Saturday, March 24, 2018

Gaming Ads: Interplay

Interplay Productions was founded in 1983 by Brian Fargo. The California-based developer quickly made a name for itself in 1985 with the release of the role-playing game (RPG) Tales of the Unknown: Volume I -- The Bard's Tale. Electronic Arts (EA) published The Bard's Tale, as well as The Bard's Tale II (1986) and The Bard's Tale III (1988). Another one of Interplay's well known RPGs published by EA in 1988 is one of my favorite games of all time, the post-apocalyptic Wasteland. Interplay would also begin self-publishing its own games in 1988 and by the mid-'90s was publishing games from other developers as the company became a significant publisher in the industry.

Although best known for its PC games, during the '90s it published many of its games for consoles too, including Earthworm Jim titles, a variety of Star Trek games, and the Clay Fighter series (based on the number of ads I came across I'd say it put a lot of money into marketing this one). It also published Blizzard Entertainment's (then known as Silicon & Synapse) first games and got into sports game development like so many publishers did in the '90s, and released them under a label known as VR Sports (later renamed Interplay Sports). However, computer RPGs were still a major part of Interplay's library and in 1997 it released Fallout, the spiritual successor to Wasteland (EA owned the rights to a Wasteland 2). In 1998 it had another huge hit on its hands when it published the Bioware-developed Baldur's Gate. Following Baldur's Gate, Interplay's internal division Black Isle Studios developed two more Advanced Dungeons & Dragons games, Planescape: Torment and Icewind Dale.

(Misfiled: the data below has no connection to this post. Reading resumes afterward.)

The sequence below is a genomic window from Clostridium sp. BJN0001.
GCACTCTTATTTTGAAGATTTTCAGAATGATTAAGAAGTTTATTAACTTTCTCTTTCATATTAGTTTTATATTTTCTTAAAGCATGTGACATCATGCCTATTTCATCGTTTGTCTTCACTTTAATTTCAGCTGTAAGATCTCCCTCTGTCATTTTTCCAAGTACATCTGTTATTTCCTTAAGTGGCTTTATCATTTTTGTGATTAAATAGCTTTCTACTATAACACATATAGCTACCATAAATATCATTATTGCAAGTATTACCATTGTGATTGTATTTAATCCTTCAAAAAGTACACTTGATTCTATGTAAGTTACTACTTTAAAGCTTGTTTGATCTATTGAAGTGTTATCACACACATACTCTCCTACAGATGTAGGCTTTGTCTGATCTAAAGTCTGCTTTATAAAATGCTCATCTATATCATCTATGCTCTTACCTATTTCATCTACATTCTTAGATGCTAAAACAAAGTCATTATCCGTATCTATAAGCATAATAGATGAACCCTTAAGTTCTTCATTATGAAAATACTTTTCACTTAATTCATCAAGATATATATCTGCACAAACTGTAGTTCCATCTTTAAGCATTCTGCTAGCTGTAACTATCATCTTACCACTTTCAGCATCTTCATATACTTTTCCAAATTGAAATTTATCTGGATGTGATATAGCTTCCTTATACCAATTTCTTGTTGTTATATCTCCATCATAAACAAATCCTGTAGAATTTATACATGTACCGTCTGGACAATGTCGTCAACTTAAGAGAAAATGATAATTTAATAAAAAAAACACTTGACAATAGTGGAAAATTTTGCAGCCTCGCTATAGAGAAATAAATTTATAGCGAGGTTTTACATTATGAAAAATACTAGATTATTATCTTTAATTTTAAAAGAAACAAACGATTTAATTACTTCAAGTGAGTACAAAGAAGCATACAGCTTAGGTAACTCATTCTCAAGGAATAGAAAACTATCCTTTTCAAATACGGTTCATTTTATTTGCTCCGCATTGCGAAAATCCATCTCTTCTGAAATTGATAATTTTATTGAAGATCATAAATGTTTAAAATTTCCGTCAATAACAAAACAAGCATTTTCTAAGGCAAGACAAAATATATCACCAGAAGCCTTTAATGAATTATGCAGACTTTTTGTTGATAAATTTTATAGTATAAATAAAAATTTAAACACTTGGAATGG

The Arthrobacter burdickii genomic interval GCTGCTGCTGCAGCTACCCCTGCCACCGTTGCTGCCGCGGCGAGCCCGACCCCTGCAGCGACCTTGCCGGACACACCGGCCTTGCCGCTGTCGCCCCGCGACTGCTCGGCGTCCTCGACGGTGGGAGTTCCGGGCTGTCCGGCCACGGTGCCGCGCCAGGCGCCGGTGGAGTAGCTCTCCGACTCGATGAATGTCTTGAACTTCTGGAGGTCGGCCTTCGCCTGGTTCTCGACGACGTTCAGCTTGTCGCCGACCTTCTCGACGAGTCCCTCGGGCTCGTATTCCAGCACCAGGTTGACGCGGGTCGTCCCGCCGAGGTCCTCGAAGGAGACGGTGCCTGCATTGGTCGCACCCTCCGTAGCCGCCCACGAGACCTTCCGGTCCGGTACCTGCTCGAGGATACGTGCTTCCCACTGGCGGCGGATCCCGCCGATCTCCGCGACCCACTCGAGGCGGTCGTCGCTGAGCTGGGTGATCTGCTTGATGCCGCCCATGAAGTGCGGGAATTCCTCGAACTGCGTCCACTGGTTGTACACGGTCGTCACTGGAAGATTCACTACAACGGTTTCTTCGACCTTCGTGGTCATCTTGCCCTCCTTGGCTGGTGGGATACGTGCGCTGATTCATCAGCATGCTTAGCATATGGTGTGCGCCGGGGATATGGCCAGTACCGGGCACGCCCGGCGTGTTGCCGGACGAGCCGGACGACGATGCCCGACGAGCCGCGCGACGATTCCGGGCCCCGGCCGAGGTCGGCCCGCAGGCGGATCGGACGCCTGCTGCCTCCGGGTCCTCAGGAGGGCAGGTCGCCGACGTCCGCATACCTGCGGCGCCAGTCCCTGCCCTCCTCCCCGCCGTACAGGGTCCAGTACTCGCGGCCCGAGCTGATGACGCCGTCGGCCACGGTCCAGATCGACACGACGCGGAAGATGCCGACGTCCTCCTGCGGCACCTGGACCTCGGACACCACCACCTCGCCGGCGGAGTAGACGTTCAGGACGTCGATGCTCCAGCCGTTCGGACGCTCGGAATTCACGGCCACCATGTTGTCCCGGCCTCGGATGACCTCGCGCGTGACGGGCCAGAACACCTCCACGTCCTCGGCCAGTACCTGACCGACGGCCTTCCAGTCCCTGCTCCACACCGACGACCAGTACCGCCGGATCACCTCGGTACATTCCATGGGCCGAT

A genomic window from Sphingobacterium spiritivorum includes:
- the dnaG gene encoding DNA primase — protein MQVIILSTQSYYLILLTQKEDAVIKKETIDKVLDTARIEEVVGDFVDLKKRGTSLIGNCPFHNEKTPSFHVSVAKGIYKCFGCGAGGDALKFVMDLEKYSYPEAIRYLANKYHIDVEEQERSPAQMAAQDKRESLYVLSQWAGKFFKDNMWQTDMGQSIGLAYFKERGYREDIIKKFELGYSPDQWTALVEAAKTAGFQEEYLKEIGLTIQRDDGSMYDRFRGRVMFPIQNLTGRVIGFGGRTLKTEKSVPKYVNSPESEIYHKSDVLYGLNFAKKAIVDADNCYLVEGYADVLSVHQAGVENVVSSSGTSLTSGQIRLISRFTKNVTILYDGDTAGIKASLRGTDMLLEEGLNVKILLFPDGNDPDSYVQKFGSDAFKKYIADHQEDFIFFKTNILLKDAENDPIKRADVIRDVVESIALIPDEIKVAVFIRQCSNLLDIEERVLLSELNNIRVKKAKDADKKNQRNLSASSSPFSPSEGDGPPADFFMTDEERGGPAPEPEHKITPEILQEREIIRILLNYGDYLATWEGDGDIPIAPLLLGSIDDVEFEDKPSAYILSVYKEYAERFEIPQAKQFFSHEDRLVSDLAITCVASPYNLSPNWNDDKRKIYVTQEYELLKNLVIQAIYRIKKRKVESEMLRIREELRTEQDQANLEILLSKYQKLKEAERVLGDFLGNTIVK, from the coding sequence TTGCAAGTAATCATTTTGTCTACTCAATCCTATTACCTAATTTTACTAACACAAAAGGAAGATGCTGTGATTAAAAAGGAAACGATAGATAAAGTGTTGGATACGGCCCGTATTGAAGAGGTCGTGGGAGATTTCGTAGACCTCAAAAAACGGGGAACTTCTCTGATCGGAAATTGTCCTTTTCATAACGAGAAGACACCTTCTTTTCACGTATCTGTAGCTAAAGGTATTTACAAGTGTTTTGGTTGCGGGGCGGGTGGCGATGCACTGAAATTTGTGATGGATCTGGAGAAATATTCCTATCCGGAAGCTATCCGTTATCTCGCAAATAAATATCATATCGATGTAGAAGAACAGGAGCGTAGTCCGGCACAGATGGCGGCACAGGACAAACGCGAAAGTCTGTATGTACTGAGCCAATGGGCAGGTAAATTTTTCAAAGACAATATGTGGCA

Despite having developed and published numerous successful games, Interplay was struggling financially in 1998 and the company went public, at which time it also changed its name from Interplay Productions to Interplay Entertainment. Although a version of Interplay still exists today, this was essentially the beginning of the end for the company that released more than 300 games in a 20 year span. Titus Software purchased controlling interest in Interplay by 2001 and Brian Fargo eventually left Interplay to found inXile Entertainment (Fargo got the rights to Wasteland back and released an official sequel in 2014). In 2005 Titus Software ended up going into bankruptcy and while Interplay retained rights to most of its assets, it also faced backruptcy in 2006 leading to a deal with Bethesda Softworks to use the Fallout license. That Fallout deal had a clause in it that Interplay ultimately failed to live up to. Bethesda sued Interplay in 2009 and after going to court acquired the complete rights to Fallout.

Today, what remains of Interplay primarily publishes digital versions of its back catalog for modern computers.

Flickr album: Interplay

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